schwit1 writes: If you think redheads are inherently different, well, you'd be right; they're better than you. In fact, they have a higher pain threshold than most of us, and can handle spicier food, too.

It turns out that gingers are less sensitive to stinging pain in the skin, according to researchers who injected capsicum, the active ingredient in chilies, into the arms of patients. Professor Lars Arendt-Nielsen, one of the researchers, said:

        "Our tests showed that redheads are less sensitive to this particular type of pain. They react less to pressure close to the injected area, or to a pinprick. They seem to be a bit better protected, and that is a really interesting finding."

The finding also means redheads can handle spicier food, reports Science Nordic. It lends some scientific weight to previous suggestions that gingers have a different pain response to the rest of, which were even investigated by Myth Busters.

All of which points to the fact that there is a ginger gene that brings with it these subtle differences. Proof, if you needed it, that gingers aren't just different; they're better.

The Media

Rob Malda (CmdrTaco) Joins the Washington Post 232

kodiaktau writes "Slashdot founder and long time cat herder Rob Malda joins the Washington Post per an announcement today. According to the press release, he will be the Chief Strategist and Editor-at-Large working for WaPo Labs." Rob has a more detailed description of the job on his blog: "Don Graham is trying to accomplish something that is a bit of a cliche these days: A startup inside an established corporation. A group that can exist at a nexus between newspapers, websites, cable networks, and TV stations and think about the big picture and the future without the normal burdens associated with a business operating at a large scale. ... They are actively iterating and experimenting in many directions, with strong support from the top of the organization. ... Washington Post executive editor Marcus Brauchli assures me that I'll also be working with the newsroom where I can contribute words, ideas, and tools that will improve the experience of the journalists doing work that I personally believe transcends the bottom line."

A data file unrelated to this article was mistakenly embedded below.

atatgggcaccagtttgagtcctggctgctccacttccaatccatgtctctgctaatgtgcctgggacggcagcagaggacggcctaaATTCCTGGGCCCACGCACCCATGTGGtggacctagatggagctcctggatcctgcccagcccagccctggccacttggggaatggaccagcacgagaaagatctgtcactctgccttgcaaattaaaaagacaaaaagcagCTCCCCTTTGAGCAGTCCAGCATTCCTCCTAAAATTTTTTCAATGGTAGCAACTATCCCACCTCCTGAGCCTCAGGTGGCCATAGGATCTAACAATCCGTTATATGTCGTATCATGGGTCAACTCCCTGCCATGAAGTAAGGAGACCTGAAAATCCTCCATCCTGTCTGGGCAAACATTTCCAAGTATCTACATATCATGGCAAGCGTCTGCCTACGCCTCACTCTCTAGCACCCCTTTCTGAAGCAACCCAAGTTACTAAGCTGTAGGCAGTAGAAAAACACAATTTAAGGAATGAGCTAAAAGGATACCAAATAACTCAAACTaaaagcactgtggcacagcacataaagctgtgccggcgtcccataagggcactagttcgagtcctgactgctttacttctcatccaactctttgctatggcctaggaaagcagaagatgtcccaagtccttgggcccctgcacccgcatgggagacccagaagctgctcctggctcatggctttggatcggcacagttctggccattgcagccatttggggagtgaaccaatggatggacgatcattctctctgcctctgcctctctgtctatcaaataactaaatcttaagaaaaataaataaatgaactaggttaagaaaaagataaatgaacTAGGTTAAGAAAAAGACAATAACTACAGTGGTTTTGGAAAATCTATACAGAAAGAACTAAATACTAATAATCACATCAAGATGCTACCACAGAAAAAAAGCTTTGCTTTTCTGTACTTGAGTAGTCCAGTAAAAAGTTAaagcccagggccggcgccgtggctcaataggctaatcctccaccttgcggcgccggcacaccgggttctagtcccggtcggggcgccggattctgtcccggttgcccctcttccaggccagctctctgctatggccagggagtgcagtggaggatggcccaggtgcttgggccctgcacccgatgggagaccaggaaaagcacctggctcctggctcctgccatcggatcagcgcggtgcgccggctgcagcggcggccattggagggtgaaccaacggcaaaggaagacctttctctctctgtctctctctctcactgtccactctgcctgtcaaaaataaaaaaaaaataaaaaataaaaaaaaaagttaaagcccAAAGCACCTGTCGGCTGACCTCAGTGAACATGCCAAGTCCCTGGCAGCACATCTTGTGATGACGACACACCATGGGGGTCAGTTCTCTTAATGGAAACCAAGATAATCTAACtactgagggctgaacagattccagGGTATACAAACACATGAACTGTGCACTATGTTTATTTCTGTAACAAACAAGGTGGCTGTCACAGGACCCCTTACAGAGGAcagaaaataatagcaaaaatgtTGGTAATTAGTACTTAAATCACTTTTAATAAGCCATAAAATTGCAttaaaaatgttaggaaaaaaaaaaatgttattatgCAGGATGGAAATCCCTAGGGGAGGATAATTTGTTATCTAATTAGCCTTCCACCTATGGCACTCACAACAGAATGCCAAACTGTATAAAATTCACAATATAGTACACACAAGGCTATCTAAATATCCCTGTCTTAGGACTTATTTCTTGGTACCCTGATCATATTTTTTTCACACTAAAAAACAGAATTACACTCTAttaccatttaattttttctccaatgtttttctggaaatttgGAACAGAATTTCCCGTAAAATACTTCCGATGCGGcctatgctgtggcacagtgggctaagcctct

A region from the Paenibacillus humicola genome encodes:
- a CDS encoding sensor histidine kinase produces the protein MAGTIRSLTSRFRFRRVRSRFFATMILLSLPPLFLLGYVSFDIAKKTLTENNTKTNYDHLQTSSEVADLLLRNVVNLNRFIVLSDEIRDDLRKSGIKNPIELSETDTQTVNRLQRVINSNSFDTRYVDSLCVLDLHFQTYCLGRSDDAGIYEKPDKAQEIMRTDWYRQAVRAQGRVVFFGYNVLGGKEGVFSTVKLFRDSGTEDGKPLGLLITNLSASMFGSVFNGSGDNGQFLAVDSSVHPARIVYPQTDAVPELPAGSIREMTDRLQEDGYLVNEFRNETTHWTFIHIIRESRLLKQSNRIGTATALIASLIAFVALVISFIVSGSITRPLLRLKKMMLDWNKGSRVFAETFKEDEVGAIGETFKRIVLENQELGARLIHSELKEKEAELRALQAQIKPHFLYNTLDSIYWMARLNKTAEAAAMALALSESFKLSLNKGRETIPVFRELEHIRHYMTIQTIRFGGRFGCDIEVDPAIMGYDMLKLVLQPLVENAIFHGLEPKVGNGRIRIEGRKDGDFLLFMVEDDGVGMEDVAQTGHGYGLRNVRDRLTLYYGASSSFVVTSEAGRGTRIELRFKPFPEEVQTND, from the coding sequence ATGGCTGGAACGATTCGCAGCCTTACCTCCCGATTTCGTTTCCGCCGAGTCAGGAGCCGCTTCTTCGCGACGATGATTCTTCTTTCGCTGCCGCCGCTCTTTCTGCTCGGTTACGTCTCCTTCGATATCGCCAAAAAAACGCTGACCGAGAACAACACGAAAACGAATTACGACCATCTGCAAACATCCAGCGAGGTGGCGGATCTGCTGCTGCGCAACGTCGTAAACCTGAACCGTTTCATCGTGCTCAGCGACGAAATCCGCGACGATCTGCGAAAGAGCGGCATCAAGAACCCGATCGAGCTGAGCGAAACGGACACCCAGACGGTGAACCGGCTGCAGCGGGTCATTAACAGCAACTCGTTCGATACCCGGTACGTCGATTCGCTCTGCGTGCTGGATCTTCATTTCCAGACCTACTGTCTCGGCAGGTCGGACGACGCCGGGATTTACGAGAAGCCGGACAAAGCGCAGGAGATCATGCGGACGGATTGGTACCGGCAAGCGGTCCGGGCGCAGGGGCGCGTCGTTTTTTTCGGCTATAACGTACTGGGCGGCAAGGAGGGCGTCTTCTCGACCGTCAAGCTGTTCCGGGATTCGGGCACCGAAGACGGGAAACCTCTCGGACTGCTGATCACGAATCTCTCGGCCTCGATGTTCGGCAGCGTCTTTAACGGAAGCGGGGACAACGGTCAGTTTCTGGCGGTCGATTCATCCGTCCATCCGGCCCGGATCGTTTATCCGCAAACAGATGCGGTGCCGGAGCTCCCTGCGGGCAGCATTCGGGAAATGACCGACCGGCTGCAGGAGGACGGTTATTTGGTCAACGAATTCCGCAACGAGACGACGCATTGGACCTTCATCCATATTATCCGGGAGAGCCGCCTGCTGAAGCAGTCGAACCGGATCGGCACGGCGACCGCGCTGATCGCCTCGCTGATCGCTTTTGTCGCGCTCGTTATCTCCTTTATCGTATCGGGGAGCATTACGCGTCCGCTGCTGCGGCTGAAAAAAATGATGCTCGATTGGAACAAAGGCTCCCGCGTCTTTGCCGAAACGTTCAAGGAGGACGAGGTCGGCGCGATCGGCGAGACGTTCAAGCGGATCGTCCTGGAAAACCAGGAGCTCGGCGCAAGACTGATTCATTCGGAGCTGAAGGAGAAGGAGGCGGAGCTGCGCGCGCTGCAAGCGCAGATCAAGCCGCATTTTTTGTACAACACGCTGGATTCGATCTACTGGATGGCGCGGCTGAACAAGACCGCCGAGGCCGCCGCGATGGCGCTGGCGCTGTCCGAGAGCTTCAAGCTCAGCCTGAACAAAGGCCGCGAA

Hardware

Submission + - Blizzard is selling old World of Warcraft servers (geek.com)

An anonymous reader writes: Blizzard Entertainment has found a sure fire way to raise a lot of money for charity. The developer has decided to sell off around 350 retired HP p-Class server blades on eBay to the highest bidder. Each one has spent time helping to keep World of Warcraft online, and there’s a good chance if you’re a long-time player of the MMO you’ve set foot on one of these blades.

Blizzard is classing the servers as having been honorably discharged from service and has turned them into collectors’ items. Each one has a plaque stating the WoW realm name it served along with the month and year of its active duty. There is also a description of why the blade servers are so important to the game, and the signatures of the World of Warcraft team have been included at the bottom.

Submission + - Student wins case against high school prayer banne (examiner.com) 1

dcherk writes: A student has won her lawsuit against Rhode Island’s Cranston High School West. The school MUST separate Church and State and stop prayer, since tradition does not trump the constitution.

From the court's ruling: 'While all agree that some traditions should be honored, others must be put to rest as our national values and notions of tolerance and diversity evolve. At any rate, no amount of history and tradition can cure a constitutional infraction.'